Though some construction will continue into the fall, the bulk of the 91 Express Lanes project ended early Monday when the westbound lanes opened about 4:10 a.m., only a few minutes behind schedule. Lanes on the freeway’s eastbound side also opened on time at 5 a.m. Cars began using the new lanes immediately and traffic flowed smoothly.
The $1.4 billion project added two toll lanes and one general-use lane in each direction on an 8-mile stretch from the 15 Freeway west to the Orange County line in the hopes of easing congestion along the heavily traveled corridor, one of Southern California’s most congested.
This milestone culminates a decade of work on the biggest project the Riverside County Transportation Commission has ever done. Crews also built or widened 32 bridges, improved five interchanges and realigned and repaved local streets. A March 31 dedication ceremony for local officials is planned.
Despite the occasion, some residents still worry that the expansion will barely make a dent in alleviating travelers’ traffic woes.
“I hope it helps,” said Louie Castillo, a clerk at the Shell gas station off McKinley Street in
“I hope it helps,” Louie Castillo, a clerk at the Shell gas station off McKinley Street in Corona, said minutes before the lanes opened. “There are just so many people now. A lot of people using the freeway, but I hope it helps.”
Colton resident Robert Evans, who works in Orange County a few days a week, laughed as he put gas at an ARCO gas station on Serfas Club Drive in Corona on Monday morning.
“I’ve become an expert on surface-street driving,” he said.
“I’m sure people who live in the neighborhoods (surrounding the construction) are happy to have their streets back,” he said.
Evans had an Express Lane pass but said the hardest part of his commute was McKinley Street to the old toll road entrance near Serfas Club Drive and then beginning near Green River Drive to the 15 Freeway for his drive home.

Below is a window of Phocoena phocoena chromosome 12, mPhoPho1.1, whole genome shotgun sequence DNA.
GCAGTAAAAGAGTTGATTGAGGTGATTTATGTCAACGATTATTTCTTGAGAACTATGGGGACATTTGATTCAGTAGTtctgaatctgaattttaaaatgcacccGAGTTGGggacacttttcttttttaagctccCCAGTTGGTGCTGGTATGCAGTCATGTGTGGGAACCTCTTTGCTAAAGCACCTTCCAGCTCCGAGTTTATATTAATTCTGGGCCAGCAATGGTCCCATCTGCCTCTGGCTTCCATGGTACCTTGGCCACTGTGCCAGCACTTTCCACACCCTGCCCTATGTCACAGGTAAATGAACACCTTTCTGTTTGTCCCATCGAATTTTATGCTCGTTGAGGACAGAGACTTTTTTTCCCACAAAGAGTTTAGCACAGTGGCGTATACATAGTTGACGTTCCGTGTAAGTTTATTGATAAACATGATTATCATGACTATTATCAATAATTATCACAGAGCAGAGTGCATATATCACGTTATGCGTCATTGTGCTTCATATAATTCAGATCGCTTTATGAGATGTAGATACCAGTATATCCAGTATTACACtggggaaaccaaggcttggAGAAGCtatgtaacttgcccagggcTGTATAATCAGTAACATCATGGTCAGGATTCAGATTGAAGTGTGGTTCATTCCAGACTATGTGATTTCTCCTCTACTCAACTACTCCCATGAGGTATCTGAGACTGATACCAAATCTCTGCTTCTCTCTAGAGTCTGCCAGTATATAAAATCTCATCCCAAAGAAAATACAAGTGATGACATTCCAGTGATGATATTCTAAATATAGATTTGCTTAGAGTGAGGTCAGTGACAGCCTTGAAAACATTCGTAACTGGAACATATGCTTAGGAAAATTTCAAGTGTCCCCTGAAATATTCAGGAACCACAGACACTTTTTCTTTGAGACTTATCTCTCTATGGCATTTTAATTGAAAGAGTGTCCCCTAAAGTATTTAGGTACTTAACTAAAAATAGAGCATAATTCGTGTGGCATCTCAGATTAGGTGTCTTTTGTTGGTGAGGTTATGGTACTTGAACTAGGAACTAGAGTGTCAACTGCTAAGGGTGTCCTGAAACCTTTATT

By 5 a.m. Monday, westbound traffic in the non-toll lanes was already clogged and started to slow at Lincoln Avenue and came to a crawl by Serfas Club Drive.
“I’m not surprised,” said Tosha Kelley, a clerk at the ARCO gas station on Lincoln, south of the 91.
Kelley, who lives in Riverside near Van Buren Boulevard, says she takes the northbound 15 Freeway then navigates back streets to get to work. If she were to take the 91 for the fewer than 10 miles directly to work, she said it would take her about 30 minutes, compared to the 15 to 20 using her detour.
“I avoid the 91 at all cost,” she said. “I don’t think anything will make it better.”
John Standiford, deputy executive director for Riverside County Transportation Commission, acknowledged slowing on the westbound lanes Monday.
“If people use the Express Lane, that will take some cars off the mainline and should improve traffic,” Standiford said.
By the afternoon though, the general-purpose lanes seemed to flow better than in the morning, he said.
“It’s way too early to draw any conclusions,” he said Monday afternoon. “We’ll be continuing to monitor how things are going. Over the course of a few weeks, I’m sure there will be some adjustments on how people drive the area.”
Tolls for using the Express Lanes vary and range from $1.55 up to $10.45, depending on time of day and day of the week, according to 91 ExpressLanes.com.
While construction crews worked, drivers suffered through the “Corona Squeeze” — during which the size of lanes was narrowed from 12 feet to 10.5 feet — and “Coronageddon,” a 55-hour shutdown of the entire freeway last February. The project also required numerous detours and ramp and road closures that sometimes caused traffic to back up onto city roads.
Before Monday’s opening, workers mounted a final push that included completion of several projects during the weekend:
• Reopening of the westbound Maple Street off-ramp
• Reinstating two-way travel across the Maple Bridge
• Completed widening of the Lincoln Avenue Bridge
• Repaved various sections of roadway
• Restriped the roadway to allow motorists to enter and exit the new lanes
• Installed delineators to separate the 91 Express Lanes from general-purpose lanes
• Completed electrical connections and tested the tolling system.
Corona City Councilman Eugene Montanez hopes the new lanes will alleviate traffic that builds up in city streets. Corona, he said, is used as a funnel for those traveling to Orange and Los Angeles counties.
Corona residents have not only been impacted by the construction on the 91, but also by the number of motorists who cut through the city to avoid traffic.
“Our residents have been just hugely impacted,” Montanez said.
He’s not celebrating yet.
“(I’ll) wait a couple of weeks before everyone is used to the new format,” Montanez said Monday afternoon. “As of today, traffic in Corona is still a challenge.”
“The real solution to traffic is really creating higher-paying jobs on this side of the canyon … That’s the ultimate goal, to try to provide jobs here so people are not having to drive on the freeway,” he added.
Staff writer Imran Ghori contributed to this report.